(1) The lust of the flesh, the cravings of sinful man. This is the man who lives according to his own free will with no desire whatsoever to live a life submitted to the authority of God and the Church. The self-made man who needs nothing and no one to make him who he is. If you continue living simply by impulse and gratification, you are walking down the road and that road has a destination. His eyes are not focused on the destination but his eyes are focused on the road itself. The freedom of choice fools him into thinking he is the master of his own destiny. He takes no stance on what is right and what is wrong; it is each to his own. He lives according to how he feels in the moment. Obscurity is his only comfort. It is ultimately an ungenerous life because it is all about his whims, his cravings and his desires. This is the man who avoids the Church because it offers him no opportunity but Jesus. And with Jesus comes limits to your freedom. The Church does not give validation to that kind of life. The Church offers only one thing and that is Jesus. And when you submit your life to Jesus, He calls for you to live a life of discipline. He calls for you to live in the narrow way, not the broad way.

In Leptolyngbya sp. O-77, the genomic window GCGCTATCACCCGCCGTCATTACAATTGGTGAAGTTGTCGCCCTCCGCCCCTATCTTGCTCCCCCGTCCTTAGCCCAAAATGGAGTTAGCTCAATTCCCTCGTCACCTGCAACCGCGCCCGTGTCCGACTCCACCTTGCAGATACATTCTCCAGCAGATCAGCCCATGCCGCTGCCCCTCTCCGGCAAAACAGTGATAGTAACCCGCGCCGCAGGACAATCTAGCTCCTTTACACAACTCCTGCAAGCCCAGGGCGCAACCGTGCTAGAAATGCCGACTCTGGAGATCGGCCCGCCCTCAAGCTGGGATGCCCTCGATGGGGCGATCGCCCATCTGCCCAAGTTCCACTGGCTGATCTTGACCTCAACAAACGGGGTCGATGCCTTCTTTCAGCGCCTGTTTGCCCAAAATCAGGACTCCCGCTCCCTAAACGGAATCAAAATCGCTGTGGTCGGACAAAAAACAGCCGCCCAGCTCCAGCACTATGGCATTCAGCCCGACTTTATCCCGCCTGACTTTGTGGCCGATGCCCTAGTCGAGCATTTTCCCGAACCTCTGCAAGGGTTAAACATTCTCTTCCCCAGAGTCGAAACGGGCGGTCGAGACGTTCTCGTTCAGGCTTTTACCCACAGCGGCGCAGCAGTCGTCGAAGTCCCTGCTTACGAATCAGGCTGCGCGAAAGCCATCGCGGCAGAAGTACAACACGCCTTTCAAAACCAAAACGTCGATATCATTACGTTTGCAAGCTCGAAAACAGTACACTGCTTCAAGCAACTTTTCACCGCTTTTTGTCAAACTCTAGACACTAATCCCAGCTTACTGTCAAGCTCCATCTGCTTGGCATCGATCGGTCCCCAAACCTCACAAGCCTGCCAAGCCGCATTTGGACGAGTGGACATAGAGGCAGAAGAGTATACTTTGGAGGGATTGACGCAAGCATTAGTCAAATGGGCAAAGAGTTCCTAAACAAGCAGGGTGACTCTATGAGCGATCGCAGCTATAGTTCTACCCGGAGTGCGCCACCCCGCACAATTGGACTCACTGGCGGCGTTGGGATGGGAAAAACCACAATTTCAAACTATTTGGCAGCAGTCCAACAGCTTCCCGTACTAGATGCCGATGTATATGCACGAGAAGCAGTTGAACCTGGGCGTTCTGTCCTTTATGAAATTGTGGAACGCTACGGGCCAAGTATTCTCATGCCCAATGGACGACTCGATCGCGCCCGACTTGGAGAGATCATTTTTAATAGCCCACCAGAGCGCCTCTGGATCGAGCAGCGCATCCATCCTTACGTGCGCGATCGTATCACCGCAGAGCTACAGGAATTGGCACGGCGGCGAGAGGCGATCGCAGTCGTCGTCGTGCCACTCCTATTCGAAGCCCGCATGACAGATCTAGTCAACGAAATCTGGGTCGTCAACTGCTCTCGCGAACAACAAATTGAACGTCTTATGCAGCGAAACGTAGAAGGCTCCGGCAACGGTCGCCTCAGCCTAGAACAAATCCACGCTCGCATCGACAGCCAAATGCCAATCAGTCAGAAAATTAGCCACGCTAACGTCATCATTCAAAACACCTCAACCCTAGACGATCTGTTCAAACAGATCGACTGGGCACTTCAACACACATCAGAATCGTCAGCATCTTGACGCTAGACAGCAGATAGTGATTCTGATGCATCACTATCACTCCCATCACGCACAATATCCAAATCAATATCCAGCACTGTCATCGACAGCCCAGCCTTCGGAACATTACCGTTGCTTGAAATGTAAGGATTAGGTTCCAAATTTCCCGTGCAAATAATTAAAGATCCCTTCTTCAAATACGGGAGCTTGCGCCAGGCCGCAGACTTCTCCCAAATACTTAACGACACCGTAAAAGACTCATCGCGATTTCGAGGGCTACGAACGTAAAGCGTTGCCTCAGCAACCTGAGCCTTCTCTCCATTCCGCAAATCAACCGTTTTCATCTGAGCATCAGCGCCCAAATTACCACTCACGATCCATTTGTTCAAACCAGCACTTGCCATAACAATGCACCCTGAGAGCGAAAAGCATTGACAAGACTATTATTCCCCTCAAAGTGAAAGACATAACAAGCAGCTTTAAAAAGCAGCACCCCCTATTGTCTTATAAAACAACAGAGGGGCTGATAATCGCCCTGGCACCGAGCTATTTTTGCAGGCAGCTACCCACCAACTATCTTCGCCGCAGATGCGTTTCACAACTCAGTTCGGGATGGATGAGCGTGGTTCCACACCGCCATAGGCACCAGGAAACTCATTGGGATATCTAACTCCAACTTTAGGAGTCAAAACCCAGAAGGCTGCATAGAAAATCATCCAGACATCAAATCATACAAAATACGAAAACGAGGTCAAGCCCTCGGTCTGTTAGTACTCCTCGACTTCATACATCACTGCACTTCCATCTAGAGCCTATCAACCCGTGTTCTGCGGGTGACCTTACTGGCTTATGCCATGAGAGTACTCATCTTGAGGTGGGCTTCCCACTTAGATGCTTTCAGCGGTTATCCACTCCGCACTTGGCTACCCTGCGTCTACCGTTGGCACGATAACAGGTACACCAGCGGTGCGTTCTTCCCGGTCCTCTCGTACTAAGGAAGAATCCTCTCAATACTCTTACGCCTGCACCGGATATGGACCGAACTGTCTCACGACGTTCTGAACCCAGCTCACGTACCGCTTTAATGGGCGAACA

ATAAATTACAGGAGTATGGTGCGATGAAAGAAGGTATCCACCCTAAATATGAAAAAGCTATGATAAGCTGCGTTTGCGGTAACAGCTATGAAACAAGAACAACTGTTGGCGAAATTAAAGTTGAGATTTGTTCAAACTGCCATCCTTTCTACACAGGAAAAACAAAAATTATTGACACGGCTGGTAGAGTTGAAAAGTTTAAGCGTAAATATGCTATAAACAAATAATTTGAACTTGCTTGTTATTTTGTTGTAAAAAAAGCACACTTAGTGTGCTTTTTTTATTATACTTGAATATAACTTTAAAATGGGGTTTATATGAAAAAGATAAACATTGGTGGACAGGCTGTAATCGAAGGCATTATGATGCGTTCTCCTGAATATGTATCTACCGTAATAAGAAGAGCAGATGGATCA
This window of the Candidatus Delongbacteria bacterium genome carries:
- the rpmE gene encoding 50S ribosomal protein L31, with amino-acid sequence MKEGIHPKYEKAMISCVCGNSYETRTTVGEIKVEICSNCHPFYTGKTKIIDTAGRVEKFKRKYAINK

(2) The lust of his eyes. This is a picture of the man who looks at his life and never feels that he has enough. He is always empty. He is always unsatisfied no matter what he does and no matter what he has. The only answer he can think of to get more; not knowing that everything he has is put into a bottomless pit. He is permanently lusting after the next thing that he thinks will give him fulfillment. He has no way to discern the true value of things and as a result he cannot but help to disrespect that which is sacred. Everything he sees is essentially valuable and equally valueless. He cannot understand or discern the pearl of great price that Jesus talks about. He will not understand that which is sacred; holy and faith based and cannot help but disrespect it, because he thinks it cannot give him what he needs. He looks at the world as nothing more than a consumable product. His unending appetite for more only leaves him in a constant stage of fatigue with no hope of rejuvenation. Jesus talks about people who go after wealth and live in a constant state of fatigue. Spiritual rejuvenation is absent from the man who lives according to the lust of his eyes.